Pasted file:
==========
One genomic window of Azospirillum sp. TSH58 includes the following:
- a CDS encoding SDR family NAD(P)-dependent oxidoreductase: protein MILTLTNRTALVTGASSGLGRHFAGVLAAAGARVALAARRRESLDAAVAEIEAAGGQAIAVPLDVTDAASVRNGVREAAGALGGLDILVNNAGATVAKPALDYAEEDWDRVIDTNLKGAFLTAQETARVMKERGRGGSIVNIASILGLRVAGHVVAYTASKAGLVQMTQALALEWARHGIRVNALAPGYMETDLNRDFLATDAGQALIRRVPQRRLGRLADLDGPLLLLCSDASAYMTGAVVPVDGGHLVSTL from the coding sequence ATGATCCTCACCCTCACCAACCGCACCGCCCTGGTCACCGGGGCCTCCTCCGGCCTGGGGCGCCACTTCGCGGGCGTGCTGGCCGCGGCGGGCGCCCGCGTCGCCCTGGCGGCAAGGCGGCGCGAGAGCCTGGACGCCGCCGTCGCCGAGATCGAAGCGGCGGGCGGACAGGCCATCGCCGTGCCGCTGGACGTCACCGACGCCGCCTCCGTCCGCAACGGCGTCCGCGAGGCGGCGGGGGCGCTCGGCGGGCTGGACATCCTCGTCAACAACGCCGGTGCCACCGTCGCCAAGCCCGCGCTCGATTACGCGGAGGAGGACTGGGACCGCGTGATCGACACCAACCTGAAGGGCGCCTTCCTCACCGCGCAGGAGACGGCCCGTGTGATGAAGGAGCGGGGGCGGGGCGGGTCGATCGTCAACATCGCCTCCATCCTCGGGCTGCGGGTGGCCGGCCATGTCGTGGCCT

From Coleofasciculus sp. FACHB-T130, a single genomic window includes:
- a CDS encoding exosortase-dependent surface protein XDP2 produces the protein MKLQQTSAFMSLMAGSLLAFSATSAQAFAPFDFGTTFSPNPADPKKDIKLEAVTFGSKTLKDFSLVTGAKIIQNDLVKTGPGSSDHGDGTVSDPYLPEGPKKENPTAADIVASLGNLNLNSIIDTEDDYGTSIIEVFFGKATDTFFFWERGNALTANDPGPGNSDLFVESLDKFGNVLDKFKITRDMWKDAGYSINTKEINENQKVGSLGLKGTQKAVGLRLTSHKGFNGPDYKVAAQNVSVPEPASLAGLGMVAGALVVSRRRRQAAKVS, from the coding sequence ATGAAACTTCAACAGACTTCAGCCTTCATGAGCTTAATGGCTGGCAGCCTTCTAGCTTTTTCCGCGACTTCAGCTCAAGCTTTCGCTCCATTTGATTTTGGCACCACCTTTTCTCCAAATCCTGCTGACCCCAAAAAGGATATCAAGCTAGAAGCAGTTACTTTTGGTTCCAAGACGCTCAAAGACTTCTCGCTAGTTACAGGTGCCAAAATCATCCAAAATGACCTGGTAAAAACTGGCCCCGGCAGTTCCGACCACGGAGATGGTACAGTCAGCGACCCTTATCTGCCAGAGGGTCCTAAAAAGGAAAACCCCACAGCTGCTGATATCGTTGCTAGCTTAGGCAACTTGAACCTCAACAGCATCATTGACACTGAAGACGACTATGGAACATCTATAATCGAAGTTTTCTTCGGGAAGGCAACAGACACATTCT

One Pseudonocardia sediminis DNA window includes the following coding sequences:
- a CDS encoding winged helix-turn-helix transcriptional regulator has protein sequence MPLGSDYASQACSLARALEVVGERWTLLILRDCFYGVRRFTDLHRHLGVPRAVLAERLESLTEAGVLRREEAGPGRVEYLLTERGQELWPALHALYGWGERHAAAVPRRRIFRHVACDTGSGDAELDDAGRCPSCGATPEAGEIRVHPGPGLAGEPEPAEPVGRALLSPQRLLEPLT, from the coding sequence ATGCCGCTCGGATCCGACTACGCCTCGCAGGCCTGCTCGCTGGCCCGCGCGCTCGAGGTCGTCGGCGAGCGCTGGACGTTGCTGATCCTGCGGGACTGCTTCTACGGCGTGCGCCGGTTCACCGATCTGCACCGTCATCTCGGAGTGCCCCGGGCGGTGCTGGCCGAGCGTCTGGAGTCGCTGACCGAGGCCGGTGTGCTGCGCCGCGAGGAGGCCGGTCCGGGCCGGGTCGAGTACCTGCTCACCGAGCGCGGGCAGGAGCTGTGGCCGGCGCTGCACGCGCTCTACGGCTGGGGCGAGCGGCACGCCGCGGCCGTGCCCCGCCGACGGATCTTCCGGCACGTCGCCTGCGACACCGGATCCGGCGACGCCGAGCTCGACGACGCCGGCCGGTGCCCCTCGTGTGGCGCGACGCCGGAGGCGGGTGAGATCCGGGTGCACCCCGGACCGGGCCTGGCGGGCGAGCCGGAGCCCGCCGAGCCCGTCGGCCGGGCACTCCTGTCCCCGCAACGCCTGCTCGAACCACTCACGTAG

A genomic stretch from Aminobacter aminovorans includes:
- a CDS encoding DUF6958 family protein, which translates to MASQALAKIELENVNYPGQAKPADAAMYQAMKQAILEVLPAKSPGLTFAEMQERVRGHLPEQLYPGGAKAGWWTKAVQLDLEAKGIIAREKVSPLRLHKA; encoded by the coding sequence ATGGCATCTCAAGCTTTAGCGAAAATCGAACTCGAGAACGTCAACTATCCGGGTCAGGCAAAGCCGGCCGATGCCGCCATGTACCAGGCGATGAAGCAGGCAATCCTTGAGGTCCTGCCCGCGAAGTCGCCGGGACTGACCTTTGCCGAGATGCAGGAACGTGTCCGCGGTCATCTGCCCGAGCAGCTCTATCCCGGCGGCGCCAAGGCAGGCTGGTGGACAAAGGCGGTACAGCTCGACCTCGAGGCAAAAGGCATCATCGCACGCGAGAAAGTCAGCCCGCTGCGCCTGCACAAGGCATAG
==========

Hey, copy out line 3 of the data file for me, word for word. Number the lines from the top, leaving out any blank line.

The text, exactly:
From Coleofasciculus sp. FACHB-T130, a single genomic window includes: